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Discussion Starter #1
Hi,

I'm looking to buy a new monitor, since I feel like I get an annoying amount of blur from my panel with fast mouse movements. I also don't think the colors are particularly good and the the panel seems kind of blurry. This forum has a thread on the aforementioned screen, with about 100 pages of posts, so I hope someone can help me. If I'd buy a new IPS screen with similar specs, like the LG GL850, how much better would blurring in fast movements be? How much better would the colors be and text clarity be? I looked at the new response time tables in reviews use but I can't make out how much better it will be than my old screen. Additionally: how much better would a fast tn panel like the Omen be to something like the LG? I know the numbers but how would it differ experientially? I'm debating getting a 1080p 240hz tn panel for competitive gaming and just a nice 4k 60hz display for office work.

Hope one of you can help me out and thanks in advance!
 

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9 Cans of Ravioli
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surely you would get more input if you told us what the "terrible smudgy monitor" you're looking to replace was, lol.

LG GL850:



XB271HU (same panel as XF270HU but 165hz vs 144hz):



I've never looked at the GL850 in person but it's objectively the faster/better monitor. If the prices are similar then go for that, but fwiw I really like my XF270HU and it sits next to a 4K panel with nearly 2x the PPI.
 

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mfw
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surely you would get more input if you told us what the "terrible smudgy monitor" you're looking to replace was, lol.

LG GL850:



XB271HU (same panel as XF270HU but 165hz vs 144hz):



I've never looked at the GL850 in person but it's objectively the faster/better monitor. If the prices are similar then go for that, but fwiw I really like my XF270HU and it sits next to a 4K panel with nearly 2x the PPI.
That's got to be a graph of the response times without overdrive. The AHVA panels from that time were all around 6ms average response (with proper tuning).

The GL850 is slightly faster. It also has a much better coating, so the presentation will be better (assuming you don't care about color accuracy with sRGB content).
 

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Discussion Starter #4
Hi both of you and thanks for the replys very helpful. I failed finding frame data for the XF270HU. as I apparently didn't make it clear, its the monitor i own and which appears "terrible" to me. I was asking this question trying to find out (a) what the pixel response times of my screen are and (b) which type of improvements I can expect and (c) if there might be problems other than the panel (framerate, settings, my eyes lol -- i have some misalignment of the focal point of my eyes which has some funny effects)

I've never looked at the GL850 in person but it's objectively the faster/better monitor. If the prices are similar then go for that, but fwiw I really like my XF270HU and it sits next to a 4K panel with nearly 2x the PPI.
Well I'm trying to upgrade from the XF270HU and try to figure out, if its worth it. I started looking into 4k displays just for improved clarity for office work but ended up falling down the gaming monitor hole lol. You don't experience your Acer as blurry? Also with your pixel response times tables: which HZ and OD setting were tehy captured on and whats the source? Those pixel response times seem super high. Knowing the 271 has the same panel im gonna go to the googles again.

Let me state my question more succinctly:
(1) What imrpovements in motion clarity and color reproduction can you expect from the XF270HU panel to a high end 2019/2020 IPS panel.
(2) What improvements in motion clarity can you expect between a new fast IPS panel and a new TN panel (say Omen).
 

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Discussion Starter #5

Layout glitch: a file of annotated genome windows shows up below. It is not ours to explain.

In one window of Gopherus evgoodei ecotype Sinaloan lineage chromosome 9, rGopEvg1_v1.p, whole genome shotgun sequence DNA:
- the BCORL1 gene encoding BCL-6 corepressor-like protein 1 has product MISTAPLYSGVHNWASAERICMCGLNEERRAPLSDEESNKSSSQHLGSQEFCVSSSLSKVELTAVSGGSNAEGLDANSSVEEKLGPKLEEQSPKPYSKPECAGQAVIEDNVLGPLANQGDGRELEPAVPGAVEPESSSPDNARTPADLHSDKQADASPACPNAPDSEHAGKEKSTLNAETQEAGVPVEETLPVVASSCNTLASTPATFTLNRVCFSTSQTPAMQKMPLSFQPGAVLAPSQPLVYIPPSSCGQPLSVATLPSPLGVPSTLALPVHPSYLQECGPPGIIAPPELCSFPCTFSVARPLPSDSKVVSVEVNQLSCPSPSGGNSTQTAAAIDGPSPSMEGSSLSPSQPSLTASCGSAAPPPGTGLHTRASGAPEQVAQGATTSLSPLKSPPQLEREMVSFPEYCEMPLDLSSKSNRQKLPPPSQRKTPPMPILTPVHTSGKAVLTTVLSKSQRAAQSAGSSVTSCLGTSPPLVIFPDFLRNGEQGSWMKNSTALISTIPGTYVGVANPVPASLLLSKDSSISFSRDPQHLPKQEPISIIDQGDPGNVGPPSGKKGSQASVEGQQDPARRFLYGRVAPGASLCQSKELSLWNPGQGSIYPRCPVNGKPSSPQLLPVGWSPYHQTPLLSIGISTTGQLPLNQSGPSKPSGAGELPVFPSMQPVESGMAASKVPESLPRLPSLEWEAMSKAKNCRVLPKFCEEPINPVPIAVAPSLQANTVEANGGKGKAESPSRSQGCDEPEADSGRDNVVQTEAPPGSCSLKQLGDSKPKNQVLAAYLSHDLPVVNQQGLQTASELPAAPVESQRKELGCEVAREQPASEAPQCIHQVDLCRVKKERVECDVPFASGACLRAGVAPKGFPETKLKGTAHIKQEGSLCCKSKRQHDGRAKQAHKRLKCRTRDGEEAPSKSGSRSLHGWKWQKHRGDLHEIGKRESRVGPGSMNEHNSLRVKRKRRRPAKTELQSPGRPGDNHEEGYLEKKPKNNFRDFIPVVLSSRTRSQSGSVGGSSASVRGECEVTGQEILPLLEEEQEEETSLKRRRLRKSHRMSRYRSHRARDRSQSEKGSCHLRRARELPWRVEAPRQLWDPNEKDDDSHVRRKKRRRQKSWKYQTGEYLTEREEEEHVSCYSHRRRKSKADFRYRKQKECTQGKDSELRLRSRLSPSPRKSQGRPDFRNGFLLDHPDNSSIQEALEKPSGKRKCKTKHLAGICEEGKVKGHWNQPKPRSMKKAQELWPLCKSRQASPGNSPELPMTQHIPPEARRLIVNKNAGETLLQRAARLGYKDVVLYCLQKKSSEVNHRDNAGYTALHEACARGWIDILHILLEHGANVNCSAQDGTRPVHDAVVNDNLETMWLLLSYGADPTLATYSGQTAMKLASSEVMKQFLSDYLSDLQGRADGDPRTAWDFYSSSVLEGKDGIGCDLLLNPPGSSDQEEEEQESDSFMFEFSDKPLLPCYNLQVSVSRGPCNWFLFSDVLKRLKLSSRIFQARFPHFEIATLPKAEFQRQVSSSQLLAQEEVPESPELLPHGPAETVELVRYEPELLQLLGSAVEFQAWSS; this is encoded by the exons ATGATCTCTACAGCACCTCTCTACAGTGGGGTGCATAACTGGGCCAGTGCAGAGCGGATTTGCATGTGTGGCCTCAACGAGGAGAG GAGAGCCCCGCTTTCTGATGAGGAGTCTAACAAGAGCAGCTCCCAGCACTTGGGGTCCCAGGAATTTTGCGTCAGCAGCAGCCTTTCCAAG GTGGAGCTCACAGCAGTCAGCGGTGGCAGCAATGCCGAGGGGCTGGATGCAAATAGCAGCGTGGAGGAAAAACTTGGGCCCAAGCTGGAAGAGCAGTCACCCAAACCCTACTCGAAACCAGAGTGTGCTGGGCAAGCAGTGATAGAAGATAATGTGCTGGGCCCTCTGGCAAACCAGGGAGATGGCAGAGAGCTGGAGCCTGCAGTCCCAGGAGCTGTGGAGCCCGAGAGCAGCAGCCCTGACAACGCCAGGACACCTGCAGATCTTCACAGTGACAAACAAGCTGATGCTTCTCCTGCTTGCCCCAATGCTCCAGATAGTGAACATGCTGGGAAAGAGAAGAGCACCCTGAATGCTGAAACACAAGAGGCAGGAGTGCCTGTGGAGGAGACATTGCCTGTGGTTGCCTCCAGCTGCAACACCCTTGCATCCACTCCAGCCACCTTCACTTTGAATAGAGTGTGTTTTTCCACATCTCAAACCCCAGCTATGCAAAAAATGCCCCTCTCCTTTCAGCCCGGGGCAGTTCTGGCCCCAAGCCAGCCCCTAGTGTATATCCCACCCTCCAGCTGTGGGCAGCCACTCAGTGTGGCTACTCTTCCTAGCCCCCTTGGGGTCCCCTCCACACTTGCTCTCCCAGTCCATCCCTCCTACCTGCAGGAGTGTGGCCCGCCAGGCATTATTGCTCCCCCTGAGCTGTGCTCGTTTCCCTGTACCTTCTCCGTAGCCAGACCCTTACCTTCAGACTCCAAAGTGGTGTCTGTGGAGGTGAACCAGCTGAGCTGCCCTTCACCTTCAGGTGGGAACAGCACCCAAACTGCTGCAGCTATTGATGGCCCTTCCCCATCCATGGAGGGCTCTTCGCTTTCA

Wow, okay, thanks again, invaluable help. Your graph was from RTINGs and and it basically gave me the missing link. So on the X 270HU the avg response time on medium overdrive is 13ms with also a noticable overshoot of about 14ms and 18ms response on 60hz, while a screen like the aforementioned LG gets an average of 8ms on 144 hz or a great 9ms on 60hz (which is half -- i think the 60hz stat is very important unless you run all your games on 144).



The GL850 is slightly faster. It also has a much better coating, so the presentation will be better (assuming you don't care about color accuracy with sRGB content).

Also @Pook you have the XF? Because the XG and XB with the same panel have black frame insertion which just might make the response time point moot (the XF, my model, doesnt).
 

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9 Cans of Ravioli
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I've got the XF. XB27 has BFI at 85/100/120hz but not 144hz.

That's got to be a graph of the response times without overdrive. The AHVA panels from that time were all around 6ms average response (with proper tuning).

¯\_(ツ)_/¯

https://www.rtings.com/monitor/reviews/acer/predator-xb271hu

Best Overdrive Setting: Off
Rise / Fall Time: 9.6 ms
Total Response Time: 17.4 ms
Overshoot Error: 0.0 %
Dark Rise / Fall Time: 10.8 ms
Dark Total Response Time: 19.3 ms
Dark Overshoot Error: 0.0 %

The Acer Predator XB271HU has a decent response time when using the 'Off' overdrive setting. The 'Normal' setting has a much faster response time, but there's more noticeable overshoot. We don't recommend using 'OD Extreme', as it introduces significant and easily visible overshoot artifacts behind moving objects.
 

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mfw
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I've got the XF. XB27 has BFI at 85/100/120hz but not 144hz.




¯\_(ツ)_/¯

https://www.rtings.com/monitor/reviews/acer/predator-xb271hu
I know what happened. They were measuring 100% transitions back then. They've since changed their methodology to 80% transitions, probably to be more in line with other reviewers. If you look at the Normal Overdrive charts, 80% transitions are very quick, but they are slow to settle after overshooting (which is what they now call Total Response Time).

edit: actually, I'm wrong. They were measuring both 80% and 100% back then, too, but the way they measure overshoot must be different from other reviewers. Normal overdrive is considered ideal for these AHVA Acer monitors, but the overshoot levels on RTINGS charts are super high; though, the 80% transitions are good, as expected.